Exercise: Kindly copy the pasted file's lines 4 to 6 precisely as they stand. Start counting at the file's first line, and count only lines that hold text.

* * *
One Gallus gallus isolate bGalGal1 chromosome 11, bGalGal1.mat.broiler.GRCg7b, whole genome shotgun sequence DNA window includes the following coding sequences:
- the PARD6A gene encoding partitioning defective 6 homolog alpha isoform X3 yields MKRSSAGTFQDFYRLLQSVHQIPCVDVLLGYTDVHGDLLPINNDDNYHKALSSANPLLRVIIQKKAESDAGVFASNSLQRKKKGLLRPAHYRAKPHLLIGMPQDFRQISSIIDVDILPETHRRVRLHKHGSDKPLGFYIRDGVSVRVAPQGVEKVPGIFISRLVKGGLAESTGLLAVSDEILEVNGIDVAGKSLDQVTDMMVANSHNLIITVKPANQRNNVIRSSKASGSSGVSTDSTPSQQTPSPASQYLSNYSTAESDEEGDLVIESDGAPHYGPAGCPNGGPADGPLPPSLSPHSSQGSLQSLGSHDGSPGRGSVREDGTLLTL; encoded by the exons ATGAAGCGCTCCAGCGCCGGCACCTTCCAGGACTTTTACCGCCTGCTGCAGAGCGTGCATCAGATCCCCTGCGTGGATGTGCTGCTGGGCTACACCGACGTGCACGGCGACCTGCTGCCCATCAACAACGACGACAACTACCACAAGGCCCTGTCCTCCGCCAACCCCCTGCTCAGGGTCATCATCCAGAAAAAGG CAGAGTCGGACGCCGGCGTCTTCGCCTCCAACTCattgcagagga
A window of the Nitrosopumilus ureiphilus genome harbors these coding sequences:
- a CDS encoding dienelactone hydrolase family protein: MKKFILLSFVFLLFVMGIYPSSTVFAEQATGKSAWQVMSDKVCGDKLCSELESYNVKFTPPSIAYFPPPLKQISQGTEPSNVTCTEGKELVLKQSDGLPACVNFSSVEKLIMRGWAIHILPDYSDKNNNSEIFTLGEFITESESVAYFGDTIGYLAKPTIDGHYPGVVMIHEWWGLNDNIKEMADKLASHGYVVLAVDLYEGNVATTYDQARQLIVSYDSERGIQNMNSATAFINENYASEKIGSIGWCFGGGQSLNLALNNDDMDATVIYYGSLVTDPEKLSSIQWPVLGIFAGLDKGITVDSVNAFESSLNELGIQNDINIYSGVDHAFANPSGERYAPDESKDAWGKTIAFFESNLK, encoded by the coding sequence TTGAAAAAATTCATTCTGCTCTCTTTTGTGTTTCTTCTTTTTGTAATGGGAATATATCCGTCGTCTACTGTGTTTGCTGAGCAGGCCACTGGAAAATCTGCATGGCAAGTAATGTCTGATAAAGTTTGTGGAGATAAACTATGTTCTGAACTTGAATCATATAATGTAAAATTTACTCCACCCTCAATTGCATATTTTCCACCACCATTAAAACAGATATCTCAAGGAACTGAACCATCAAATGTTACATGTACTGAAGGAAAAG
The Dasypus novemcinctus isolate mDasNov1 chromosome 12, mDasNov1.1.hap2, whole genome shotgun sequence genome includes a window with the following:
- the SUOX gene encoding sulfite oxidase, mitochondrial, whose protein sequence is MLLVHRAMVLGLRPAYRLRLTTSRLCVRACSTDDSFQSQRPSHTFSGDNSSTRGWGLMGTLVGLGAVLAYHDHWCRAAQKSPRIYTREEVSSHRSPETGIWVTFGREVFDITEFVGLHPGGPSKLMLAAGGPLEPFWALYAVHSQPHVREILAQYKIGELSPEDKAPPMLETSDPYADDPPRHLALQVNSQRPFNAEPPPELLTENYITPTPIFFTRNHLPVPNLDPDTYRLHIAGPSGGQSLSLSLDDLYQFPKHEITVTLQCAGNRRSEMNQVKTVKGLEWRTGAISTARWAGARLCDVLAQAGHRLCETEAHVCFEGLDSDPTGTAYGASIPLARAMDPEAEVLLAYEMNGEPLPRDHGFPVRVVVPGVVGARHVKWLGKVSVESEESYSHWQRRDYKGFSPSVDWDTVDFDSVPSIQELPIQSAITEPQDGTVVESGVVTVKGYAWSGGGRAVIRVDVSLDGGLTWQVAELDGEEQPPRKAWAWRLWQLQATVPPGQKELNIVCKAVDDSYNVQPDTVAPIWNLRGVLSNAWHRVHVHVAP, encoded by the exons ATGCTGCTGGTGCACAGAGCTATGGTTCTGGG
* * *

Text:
- a CDS encoding dienelactone hydrolase family protein: MKKFILLSFVFLLFVMGIYPSSTVFAEQATGKSAWQVMSDKVCGDKLCSELESYNVKFTPPSIAYFPPPLKQISQGTEPSNVTCTEGKELVLKQSDGLPACVNFSSVEKLIMRGWAIHILPDYSDKNNNSEIFTLGEFITESESVAYFGDTIGYLAKPTIDGHYPGVVMIHEWWGLNDNIKEMADKLASHGYVVLAVDLYEGNVATTYDQARQLIVSYDSERGIQNMNSATAFINENYASEKIGSIGWCFGGGQSLNLALNNDDMDATVIYYGSLVTDPEKLSSIQWPVLGIFAGLDKGITVDSVNAFESSLNELGIQNDINIYSGVDHAFANPSGERYAPDESKDAWGKTIAFFESNLK, encoded by the coding sequence TTGAAAAAATTCATTCTGCTCTCTTTTGTGTTTCTTCTTTTTGTAATGGGAATATATCCGTCGTCTACTGTGTTTGCTGAGCAGGCCACTGGAAAATCTGCATGGCAAGTAATGTCTGATAAAGTTTGTGGAGATAAACTATGTTCTGAACTTGAATCATATAATGTAAAATTTACTCCACCCTCAATTGCATATTTTCCACCACCATTAAAACAGATATCTCAAGGAACTGAACCATCAAATGTTACATGTACTGAAGGAAAAG
The Dasypus novemcinctus isolate mDasNov1 chromosome 12, mDasNov1.1.hap2, whole genome shotgun sequence genome includes a window with the following:
- the SUOX gene encoding sulfite oxidase, mitochondrial, whose protein sequence is MLLVHRAMVLGLRPAYRLRLTTSRLCVRACSTDDSFQSQRPSHTFSGDNSSTRGWGLMGTLVGLGAVLAYHDHWCRAAQKSPRIYTREEVSSHRSPETGIWVTFGREVFDITEFVGLHPGGPSKLMLAAGGPLEPFWALYAVHSQPHVREILAQYKIGELSPEDKAPPMLETSDPYADDPPRHLALQVNSQRPFNAEPPPELLTENYITPTPIFFTRNHLPVPNLDPDTYRLHIAGPSGGQSLSLSLDDLYQFPKHEITVTLQCAGNRRSEMNQVKTVKGLEWRTGAISTARWAGARLCDVLAQAGHRLCETEAHVCFEGLDSDPTGTAYGASIPLARAMDPEAEVLLAYEMNGEPLPRDHGFPVRVVVPGVVGARHVKWLGKVSVESEESYSHWQRRDYKGFSPSVDWDTVDFDSVPSIQELPIQSAITEPQDGTVVESGVVTVKGYAWSGGGRAVIRVDVSLDGGLTWQVAELDGEEQPPRKAWAWRLWQLQATVPPGQKELNIVCKAVDDSYNVQPDTVAPIWNLRGVLSNAWHRVHVHVAP, encoded by the exons ATGCTGCTGGTGCACAGAGCTATGGTTCTGGG